Currently, our Earth’s population stands at more than 7 billion. Count noses in 1974, and there were 4 billion of us. The United Nations projects that by 2050, we could have anywhere from 8.1 billion (if contraception access is expanded) to 10.6 billion.

Perhaps that eye-popping number wouldn’t be an issue if it weren’t for several inconvenient truths. One is that growth in agriculture yields is not keeping pace with population growth – meaning a lot more hungry people in the future. Another is that clean water is already a scarce commodity in many areas experiencing rapid population growth.

The third is that women around the world still lack the basic ability to decide on the trajectory of their own lives. That’s wrong, and it needs to change.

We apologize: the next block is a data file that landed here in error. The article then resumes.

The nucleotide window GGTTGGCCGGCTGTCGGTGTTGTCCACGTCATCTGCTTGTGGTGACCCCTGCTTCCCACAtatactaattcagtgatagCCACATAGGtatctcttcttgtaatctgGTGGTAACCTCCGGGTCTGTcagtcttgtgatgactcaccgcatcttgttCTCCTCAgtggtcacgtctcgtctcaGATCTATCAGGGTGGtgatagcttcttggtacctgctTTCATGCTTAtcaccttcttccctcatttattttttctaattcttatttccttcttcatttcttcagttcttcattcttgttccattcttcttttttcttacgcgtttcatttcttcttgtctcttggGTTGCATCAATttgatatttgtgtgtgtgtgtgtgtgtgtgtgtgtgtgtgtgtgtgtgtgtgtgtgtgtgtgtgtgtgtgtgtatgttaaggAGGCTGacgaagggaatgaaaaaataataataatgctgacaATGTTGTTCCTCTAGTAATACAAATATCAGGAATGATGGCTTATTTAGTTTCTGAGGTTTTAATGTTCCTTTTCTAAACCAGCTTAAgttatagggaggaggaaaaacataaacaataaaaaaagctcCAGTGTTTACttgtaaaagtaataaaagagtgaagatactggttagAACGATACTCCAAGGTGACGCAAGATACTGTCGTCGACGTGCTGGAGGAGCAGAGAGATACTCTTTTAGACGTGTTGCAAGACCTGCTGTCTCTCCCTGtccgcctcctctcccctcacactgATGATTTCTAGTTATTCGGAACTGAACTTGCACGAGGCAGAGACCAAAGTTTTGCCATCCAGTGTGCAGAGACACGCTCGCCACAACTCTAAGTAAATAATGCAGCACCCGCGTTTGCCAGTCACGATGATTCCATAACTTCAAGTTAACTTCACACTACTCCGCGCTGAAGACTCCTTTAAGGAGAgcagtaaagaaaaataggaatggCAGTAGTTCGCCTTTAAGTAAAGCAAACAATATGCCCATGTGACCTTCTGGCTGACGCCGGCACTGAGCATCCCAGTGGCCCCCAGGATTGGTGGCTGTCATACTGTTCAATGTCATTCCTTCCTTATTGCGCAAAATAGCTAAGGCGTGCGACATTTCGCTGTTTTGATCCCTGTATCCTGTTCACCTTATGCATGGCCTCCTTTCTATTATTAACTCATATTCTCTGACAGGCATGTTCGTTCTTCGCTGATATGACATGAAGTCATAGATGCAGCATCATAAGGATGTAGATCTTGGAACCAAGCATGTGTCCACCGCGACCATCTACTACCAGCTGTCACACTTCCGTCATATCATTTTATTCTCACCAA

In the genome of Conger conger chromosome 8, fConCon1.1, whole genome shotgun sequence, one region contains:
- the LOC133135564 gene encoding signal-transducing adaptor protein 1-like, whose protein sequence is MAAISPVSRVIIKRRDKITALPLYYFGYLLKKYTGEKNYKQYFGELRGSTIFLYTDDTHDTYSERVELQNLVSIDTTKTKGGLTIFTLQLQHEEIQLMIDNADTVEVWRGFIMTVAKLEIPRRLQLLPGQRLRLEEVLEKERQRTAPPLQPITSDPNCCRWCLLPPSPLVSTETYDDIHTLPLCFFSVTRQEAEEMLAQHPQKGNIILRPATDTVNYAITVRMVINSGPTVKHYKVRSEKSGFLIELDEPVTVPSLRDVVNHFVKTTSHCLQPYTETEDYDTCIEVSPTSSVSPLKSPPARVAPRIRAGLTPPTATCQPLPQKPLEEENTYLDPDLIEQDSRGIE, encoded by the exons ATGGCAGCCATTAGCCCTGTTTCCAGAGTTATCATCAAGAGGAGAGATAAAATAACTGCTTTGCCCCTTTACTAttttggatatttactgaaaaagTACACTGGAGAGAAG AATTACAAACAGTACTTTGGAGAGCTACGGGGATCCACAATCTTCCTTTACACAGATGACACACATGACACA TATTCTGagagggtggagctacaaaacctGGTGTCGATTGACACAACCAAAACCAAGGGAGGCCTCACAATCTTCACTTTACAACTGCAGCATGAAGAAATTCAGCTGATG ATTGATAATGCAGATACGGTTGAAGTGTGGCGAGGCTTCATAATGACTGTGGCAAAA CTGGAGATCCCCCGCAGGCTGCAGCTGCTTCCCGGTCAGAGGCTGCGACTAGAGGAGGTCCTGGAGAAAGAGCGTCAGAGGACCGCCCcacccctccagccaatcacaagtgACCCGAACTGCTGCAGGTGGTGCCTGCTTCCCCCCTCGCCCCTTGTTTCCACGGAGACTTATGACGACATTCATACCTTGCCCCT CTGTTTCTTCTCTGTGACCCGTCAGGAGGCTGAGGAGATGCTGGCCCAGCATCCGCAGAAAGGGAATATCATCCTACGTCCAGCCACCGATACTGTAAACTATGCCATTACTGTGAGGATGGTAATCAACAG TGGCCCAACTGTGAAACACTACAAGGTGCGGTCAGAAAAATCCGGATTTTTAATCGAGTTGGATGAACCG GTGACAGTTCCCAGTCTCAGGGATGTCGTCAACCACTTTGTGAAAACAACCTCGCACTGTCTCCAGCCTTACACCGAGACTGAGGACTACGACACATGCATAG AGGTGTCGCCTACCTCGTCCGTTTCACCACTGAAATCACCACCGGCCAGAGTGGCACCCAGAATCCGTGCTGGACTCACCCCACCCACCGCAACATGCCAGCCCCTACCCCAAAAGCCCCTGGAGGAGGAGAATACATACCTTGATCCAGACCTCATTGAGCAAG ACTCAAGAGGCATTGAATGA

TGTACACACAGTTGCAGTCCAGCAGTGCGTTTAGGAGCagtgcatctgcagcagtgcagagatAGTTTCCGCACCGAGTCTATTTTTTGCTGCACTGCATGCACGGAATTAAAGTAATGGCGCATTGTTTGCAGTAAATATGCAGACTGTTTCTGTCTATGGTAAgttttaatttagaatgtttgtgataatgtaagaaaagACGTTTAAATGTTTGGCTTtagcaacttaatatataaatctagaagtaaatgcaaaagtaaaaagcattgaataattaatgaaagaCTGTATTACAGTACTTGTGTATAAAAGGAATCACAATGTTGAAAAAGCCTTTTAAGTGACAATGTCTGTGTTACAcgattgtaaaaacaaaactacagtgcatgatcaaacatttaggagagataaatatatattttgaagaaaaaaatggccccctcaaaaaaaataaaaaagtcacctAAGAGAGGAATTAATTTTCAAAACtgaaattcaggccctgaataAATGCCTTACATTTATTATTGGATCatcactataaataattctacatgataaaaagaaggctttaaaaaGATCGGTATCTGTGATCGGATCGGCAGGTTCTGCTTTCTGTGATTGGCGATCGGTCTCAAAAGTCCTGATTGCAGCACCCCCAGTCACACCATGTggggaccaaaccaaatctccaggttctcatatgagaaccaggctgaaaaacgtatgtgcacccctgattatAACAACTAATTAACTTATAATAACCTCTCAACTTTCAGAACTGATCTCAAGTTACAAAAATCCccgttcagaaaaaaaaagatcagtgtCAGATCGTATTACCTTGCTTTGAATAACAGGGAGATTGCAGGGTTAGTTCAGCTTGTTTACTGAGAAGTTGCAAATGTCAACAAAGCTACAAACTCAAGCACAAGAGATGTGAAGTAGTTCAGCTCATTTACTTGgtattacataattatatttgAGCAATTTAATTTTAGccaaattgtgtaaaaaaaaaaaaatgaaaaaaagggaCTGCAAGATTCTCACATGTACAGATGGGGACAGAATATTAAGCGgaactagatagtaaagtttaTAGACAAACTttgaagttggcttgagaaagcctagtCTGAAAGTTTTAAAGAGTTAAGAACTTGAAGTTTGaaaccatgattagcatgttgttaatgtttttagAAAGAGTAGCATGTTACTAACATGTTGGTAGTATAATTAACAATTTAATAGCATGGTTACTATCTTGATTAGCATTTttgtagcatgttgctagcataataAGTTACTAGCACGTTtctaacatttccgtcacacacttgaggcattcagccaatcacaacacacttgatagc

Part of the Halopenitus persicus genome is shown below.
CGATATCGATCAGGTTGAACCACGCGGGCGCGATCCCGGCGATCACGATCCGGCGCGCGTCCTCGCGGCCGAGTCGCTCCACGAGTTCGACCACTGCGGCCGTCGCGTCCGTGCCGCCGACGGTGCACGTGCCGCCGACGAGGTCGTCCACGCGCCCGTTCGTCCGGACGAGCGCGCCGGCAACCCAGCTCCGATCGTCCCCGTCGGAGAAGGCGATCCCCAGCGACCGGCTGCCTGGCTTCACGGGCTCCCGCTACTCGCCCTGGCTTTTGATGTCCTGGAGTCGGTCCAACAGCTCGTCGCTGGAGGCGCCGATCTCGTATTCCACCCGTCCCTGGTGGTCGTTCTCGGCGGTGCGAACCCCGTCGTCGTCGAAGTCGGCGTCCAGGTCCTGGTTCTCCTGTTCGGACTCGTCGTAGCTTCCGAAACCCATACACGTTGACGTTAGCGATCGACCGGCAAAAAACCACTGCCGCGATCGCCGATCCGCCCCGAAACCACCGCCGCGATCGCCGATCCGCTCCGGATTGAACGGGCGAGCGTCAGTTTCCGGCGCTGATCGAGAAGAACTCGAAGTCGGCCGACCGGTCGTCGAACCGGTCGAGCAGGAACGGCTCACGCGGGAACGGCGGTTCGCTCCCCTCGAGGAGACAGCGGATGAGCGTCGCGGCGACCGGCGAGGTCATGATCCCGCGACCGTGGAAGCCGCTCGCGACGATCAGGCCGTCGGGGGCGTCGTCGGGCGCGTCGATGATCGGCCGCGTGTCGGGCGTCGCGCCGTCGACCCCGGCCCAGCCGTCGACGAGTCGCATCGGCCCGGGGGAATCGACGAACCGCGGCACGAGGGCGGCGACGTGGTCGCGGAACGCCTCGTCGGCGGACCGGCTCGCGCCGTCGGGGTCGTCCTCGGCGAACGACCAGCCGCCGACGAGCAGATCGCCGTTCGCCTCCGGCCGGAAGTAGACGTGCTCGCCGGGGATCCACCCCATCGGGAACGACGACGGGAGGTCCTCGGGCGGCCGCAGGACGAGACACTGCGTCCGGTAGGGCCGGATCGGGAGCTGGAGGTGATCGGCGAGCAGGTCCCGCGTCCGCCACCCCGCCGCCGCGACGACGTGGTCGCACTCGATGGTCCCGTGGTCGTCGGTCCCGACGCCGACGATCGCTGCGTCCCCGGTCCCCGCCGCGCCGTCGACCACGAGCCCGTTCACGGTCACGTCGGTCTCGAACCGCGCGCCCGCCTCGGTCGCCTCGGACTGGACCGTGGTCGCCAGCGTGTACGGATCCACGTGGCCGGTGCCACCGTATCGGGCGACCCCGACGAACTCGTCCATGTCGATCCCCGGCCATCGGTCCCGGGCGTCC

Around 222 million women in the developing world want to delay or end childbearing but lack access to contraception. In the United States, nearly every other pregnancy is unplanned. Those unplanned pregnancies that result in births have lasting consequences far beyond overtaxed resources. Women drop out of school. Their health is compromised. Their potential earnings diminish. Their families struggle. Entire economies are affected when only half of us – the male half – are able to reach our full potential and achieve our dreams.

We can change that. And that’s what Population Connection – Zero Population Growth – fights for.

So yes, Bader Ginsburg is right. There was a group called Zero Population Growth in the 1970s. And we’re still around today. By simply ensuring that every woman who wants to avoid pregnancy can do so, we can help our population peak at a billion more than we have today. And that’s good news, not just for women, but for all of us who share this little planet.